Repro Rights Roundup: December 18, 2017
Welcome back to the Repro Rights Roundup! Once again, it has been a pretty bleak week for women’s rights in our country. Let’s dive in.
1. Where do we even begin with this? On Saturday, it became public that the Trump administration had given all Health and Human Services agencies a list of words that they are barred from using in documents regarding next year’s budget. We can’t imagine that you haven’t heard them by now, but just to make sure that we’re all on the same page, the seven dirty words you can’t use in a government document are: diversity, vulnerable, entitlement, transgender, evidence-based, science-based, and fetus.
We don’t know why these words are double plus ungood for the health-related arms of our government to use now, but we can speculate. For the purposes of this post, let’s have a look at the word “fetus.” It’s likely that the administration’s preferred replacement for “fetus” will be “unborn child”. While “unborn child” lacks the medical accuracy of “fetus”, it’s way better at sneaking anti-choice rules and regulations where they don’t belong. We can safely assume that this is yet another case of this administration’s death-by-a-thousand-cuts attitude toward abortion rights. It is not surprising that they would take advantage of any opportunity available to make the United States government hostile to women’s rights, but the nature of this particular offense is especially unsettling. Policing language in a democracy is a bridge too far. In the most fundamental way possible, they are attempting to silence speech about abortion rights, and attempting to silence those who seek to protect abortion rights.
Of course, even if you take away the CDC’s right to use the word “fetus”, fetuses will still exist. Abortions will still exist. But the risk to the quality of medical care available to women will be significant. The use of the word “unborn child” creates an implicit anti-choice bias in the treatment pregnant women receive; not only for women who seek abortions, but for those who choose to continue their pregnancies. When you elevate a fetus (sorry, feds) and consider its needs over a woman’s, the woman will always lose. Women in diverse, vulnerable (whoops! there’s two more no-no words) communities are already being underserved in this way. Black women are dying in or from complications related to childbirth at three times the rate of white women, in no small part because black women’s pain is not taken seriously. Texas, a state where attaining even the most basic women’s healthcare is an uphill battle, has the highest maternal mortality rate in the developed world. This proposed change, not to mention all the other awful things these people have up their sleeves, could very well cause those trends to hurt women of all races, socioeconomic groups, and regions. And while “fetus” may be one word, banning its use is just the tip of the nightmare iceberg that is this administration’s continued attack on women’s reproductive rights.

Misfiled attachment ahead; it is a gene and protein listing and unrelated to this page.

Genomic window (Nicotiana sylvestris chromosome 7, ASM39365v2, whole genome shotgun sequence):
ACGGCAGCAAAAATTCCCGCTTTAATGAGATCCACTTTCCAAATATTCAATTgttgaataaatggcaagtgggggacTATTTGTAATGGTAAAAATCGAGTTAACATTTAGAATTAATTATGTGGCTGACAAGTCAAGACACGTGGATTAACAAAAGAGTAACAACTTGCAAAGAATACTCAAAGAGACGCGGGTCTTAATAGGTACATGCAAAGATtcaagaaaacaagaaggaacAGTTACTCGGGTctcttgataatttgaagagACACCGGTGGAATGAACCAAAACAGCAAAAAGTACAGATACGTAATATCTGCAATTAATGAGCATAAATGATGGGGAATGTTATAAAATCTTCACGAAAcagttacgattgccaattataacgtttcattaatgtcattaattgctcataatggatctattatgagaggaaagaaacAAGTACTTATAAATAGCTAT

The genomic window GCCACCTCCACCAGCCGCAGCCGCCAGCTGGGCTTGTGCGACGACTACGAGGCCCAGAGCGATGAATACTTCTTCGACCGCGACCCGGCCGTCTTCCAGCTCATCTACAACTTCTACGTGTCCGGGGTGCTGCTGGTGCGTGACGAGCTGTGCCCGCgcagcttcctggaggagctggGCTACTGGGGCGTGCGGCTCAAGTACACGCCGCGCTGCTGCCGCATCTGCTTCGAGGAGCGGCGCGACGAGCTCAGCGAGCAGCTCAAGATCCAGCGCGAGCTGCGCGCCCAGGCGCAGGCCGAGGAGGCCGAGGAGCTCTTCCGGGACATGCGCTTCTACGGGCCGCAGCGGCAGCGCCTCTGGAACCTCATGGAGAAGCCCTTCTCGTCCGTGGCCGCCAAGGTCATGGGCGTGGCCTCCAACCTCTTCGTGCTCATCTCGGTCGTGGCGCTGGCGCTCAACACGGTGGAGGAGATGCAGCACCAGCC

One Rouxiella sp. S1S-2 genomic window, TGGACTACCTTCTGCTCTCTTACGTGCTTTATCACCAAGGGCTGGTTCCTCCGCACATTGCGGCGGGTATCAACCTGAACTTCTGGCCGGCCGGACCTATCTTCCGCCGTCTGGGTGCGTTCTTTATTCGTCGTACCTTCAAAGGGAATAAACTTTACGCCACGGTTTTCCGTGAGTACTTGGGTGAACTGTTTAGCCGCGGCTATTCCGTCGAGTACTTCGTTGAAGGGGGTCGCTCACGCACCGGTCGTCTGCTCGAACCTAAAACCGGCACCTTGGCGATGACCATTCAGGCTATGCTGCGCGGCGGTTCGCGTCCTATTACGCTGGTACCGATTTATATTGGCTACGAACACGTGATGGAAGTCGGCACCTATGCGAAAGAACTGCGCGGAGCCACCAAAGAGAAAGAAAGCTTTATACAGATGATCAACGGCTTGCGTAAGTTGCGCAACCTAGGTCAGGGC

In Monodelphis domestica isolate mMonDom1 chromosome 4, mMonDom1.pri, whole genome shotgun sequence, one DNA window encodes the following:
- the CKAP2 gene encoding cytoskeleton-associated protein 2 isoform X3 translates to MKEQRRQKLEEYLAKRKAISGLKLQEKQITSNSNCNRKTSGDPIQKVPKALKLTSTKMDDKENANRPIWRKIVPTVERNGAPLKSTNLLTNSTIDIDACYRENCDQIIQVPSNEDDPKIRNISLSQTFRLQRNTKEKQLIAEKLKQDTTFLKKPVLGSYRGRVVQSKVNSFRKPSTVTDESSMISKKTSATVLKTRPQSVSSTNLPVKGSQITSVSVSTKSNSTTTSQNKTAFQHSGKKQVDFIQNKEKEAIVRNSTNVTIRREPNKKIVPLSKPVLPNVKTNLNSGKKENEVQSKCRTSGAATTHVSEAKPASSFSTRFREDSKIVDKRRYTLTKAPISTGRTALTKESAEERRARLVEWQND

This story does have a bit of a crack where the light gets in: the CDC is outraged, and everyday Americans have let their horror at this Orwellian garbage be known. It could be that the government agencies impacted choose to follow their collective conscience, or that the uproar gets the administration to back down. But even if that does happen, remember to keep one eye open. For every door you think you’ve closed, they will sneak in a window.
2. An update on the Ohio bill we mentioned in a previous Roundup that would ban abortion after a Down syndrome diagnosis: the state legislature has approved the bill, and it is now on its way to John Kasich’s desk. Kasich is infamously anti-choice, but he did veto last year’s egregious “heartbeat bill”, so it could still fail. Stay tuned.
3. Speaking of Roundup throwbacks, here’s a great read about an organization we told you about in our very first post, the Kentucky Health Justice Network. Also happening in the Bluegrass State: women in Appalachian Kentucky are fighting for access to reproductive health basics like birth control and sex ed.
5. And since it can’t all be bad news: Alabama now has a pro-choice senator! While you’re thanking black women for their role in making this happen, take a look at the ways you can turn that gratitude into action.
Thanks for joining us at the Roundup. We’ll see you again next week.
Natalie Tyson is a contributor to A Is For. Natalie lives in Virginia, where she writes stuff, bakes stuff, and drinks a truly remarkable amount of seltzer water. You can't find her on any social media - it terrifies her - but she's glad you asked. She accepts tips.